Homosexuality and the Churches

▪ 1994

by Martin E. Marty
      Sexuality, always a troubling issue in religion, has become the centre of controversy in American religious bodies in recent decades. Whereas struggles over civil rights, protest over the Vietnam war, and debate over economic issues earlier tore such bodies apart, the elements of "the sexual revolution"—changes in understanding of gender roles, women's rights, marriage and divorce, abortion and contraception, cohabitation and sexual license—have now become dominant. None has more threatened the peace of churches or occupied more of the attention of their seminaries, task forces, and denominational assemblies, however, than has homosexuality. Churches and synagogues have wrestled with the ordination of announced gays and lesbians to the ministry, religious understanding of homosexual rights, blessing of "gay marriage," and legitimation or condemnation of lifestyles associated with homosexuality.

Controversy Intensifies.
      The intensified controversy resulted from numerous factors. First, acknowledgement of homosexuality was part of the general sexual revolution, about which religious organizations could not be silent. Too, the issue came up in the lives of the members of church congregations and thus had to be addressed. In addition, the scriptures and traditions of all religions had much to say on the subject, and these pronouncements could not be avoided in the face of the social and cultural changes of the late 20th century. Further, activism in gay and lesbian communities found expression in formally organized interest groups in many denominations, and they would not be silent in order to keep the peace in the churches.

      Scientific debates over whether homosexual tendencies are genetically transmitted (and thus part of "fate") or culturally acquired (and thus a matter of choice) also had implications for the religious debate. More conservative counselors often argued that homosexuals can change their orientation and that they must in any case be celibate lifelong. Religious activists saw it to be the duty of churches to address society, but society itself was torn over the homosexual issue. Finally, AIDS, often associated with homosexuality, particularly in the U.S., was manifest in the priesthood, the ministry, and the lay life of congregations, eliciting moral condemnation from some religious agencies and spokespersons but sympathy and alertness from others.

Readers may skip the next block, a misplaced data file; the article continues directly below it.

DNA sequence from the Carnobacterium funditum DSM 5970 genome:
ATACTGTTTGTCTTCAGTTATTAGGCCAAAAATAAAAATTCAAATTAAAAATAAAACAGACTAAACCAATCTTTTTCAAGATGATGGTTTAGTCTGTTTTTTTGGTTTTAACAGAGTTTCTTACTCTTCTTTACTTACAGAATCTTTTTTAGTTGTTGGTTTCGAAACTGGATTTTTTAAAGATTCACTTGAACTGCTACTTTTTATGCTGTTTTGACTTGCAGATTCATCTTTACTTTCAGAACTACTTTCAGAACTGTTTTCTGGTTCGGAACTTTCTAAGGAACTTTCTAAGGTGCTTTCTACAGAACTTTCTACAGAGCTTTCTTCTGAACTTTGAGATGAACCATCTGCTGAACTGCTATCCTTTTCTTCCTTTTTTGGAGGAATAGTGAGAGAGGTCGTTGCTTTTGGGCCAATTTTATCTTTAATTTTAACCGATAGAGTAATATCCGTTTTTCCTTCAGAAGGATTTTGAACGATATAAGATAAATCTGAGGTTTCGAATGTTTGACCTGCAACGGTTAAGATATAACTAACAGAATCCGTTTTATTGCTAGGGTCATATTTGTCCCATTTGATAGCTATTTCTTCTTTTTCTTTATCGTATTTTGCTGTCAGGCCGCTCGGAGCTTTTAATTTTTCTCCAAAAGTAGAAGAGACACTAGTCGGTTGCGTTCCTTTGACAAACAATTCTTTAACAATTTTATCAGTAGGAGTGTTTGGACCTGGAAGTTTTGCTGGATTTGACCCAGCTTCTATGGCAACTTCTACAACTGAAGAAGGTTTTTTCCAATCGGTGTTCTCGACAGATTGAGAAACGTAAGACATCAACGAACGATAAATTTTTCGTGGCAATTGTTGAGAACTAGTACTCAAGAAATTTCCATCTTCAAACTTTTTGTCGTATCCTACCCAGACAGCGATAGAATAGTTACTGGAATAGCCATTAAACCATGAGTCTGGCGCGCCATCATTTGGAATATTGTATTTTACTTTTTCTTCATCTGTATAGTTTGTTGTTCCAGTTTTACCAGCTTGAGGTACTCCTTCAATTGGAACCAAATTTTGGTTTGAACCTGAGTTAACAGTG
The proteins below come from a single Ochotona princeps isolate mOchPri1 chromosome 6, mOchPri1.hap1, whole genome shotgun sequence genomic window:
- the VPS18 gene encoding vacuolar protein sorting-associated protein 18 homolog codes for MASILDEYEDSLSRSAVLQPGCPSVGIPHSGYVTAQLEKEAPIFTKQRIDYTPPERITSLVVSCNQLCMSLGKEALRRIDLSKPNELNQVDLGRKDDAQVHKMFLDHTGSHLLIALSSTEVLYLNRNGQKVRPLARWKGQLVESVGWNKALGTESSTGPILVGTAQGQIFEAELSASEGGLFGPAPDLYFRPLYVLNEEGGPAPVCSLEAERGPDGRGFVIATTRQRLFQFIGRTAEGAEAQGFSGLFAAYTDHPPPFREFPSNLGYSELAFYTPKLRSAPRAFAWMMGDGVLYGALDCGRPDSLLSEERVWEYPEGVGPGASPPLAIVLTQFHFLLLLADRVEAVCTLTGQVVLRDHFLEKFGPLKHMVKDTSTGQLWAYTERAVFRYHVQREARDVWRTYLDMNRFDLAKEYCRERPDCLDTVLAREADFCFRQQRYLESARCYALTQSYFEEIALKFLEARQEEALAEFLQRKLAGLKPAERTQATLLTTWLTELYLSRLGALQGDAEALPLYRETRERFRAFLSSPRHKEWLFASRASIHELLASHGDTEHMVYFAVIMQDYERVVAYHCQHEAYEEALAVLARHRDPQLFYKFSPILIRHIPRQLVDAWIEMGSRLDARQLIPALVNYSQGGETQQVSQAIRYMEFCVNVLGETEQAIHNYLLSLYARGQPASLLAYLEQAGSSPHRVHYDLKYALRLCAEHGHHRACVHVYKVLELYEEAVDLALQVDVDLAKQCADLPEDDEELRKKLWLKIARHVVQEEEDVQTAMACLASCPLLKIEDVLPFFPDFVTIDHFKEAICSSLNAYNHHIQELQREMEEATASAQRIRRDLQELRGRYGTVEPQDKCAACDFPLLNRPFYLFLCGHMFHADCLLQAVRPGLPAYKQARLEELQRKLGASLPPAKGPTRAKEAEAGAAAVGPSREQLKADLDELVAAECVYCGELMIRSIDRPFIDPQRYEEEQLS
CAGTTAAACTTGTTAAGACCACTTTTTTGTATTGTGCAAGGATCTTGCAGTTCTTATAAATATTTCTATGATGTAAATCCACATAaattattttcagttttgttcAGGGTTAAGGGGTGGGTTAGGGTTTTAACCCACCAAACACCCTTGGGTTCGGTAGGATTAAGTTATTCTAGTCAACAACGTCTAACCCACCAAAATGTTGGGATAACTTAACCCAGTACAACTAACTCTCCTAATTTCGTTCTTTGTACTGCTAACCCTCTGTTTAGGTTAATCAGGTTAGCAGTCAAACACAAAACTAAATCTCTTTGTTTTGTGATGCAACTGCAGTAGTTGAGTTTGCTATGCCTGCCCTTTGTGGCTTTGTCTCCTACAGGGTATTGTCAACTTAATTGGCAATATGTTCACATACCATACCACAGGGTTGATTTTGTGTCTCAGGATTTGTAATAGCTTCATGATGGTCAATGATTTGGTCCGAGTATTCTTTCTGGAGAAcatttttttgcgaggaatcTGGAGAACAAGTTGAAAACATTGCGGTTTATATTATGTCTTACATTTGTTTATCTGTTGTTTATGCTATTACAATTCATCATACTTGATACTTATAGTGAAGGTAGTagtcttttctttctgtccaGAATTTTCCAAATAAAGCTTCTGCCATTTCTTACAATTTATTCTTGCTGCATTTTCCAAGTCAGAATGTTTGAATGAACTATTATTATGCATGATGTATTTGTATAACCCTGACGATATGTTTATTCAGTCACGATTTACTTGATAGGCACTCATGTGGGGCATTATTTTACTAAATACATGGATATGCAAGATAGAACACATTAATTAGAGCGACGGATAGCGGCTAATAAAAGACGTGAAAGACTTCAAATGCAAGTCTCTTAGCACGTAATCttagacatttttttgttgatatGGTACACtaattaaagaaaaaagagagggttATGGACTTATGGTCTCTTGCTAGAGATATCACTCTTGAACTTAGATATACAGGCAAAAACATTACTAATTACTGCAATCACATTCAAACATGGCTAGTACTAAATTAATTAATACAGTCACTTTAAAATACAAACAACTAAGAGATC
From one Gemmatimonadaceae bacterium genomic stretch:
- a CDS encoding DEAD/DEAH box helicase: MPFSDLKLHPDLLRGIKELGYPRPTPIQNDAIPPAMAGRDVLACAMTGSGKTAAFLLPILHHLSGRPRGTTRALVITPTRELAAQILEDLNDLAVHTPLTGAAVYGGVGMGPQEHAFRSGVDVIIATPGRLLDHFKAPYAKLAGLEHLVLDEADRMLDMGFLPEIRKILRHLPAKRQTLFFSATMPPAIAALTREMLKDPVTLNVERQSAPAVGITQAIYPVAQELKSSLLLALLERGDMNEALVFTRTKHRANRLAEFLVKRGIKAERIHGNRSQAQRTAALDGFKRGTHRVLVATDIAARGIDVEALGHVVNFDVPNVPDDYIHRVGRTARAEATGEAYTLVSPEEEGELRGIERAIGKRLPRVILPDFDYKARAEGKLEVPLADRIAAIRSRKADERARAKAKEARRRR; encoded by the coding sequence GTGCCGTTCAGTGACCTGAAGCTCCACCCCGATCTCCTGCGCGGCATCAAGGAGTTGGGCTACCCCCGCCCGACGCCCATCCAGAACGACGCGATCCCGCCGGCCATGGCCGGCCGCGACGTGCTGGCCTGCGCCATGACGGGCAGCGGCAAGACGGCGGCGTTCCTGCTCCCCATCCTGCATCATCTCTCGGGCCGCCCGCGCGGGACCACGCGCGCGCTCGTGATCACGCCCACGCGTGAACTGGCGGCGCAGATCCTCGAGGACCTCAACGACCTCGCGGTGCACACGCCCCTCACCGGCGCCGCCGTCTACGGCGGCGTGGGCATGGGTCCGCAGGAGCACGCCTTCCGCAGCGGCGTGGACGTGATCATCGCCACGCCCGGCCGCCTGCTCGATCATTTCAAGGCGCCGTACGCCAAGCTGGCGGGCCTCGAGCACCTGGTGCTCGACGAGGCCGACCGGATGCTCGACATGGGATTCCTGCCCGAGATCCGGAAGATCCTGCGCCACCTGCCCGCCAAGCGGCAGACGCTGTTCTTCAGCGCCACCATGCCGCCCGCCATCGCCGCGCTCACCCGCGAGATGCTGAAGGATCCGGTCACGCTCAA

Conservatives and Liberals Disagree.
      As a result, religious bodies were polarized. The more conservative Roman Catholic, Orthodox, and evangelical and fundamentalist Protestant bodies drew upon several biblical texts and historic taboos or proscriptions to denounce all homosexual expression. The more liberal elites in Catholicism and mainstream Protestantism, as in Reform and Conservative Judaism, spoke up for homosexual rights in society, interpreted scriptures more generously, and advocated a more open acceptance of the ministry and participation of declared homosexuals at all levels of religious organization. Between them—as between aggressive pro-life and pro-choice religious forces in the abortion controversy—were the vast majority of church and synagogue members. This majority gave evidence that their minds were not made up; they were in transition, reexploring the texts, reexamining the traditions, watching the scientific and political debates, and trying to do justice both to their own understanding and to the creative challenge represented by fellow believers who were "out of the closet" about their homosexuality.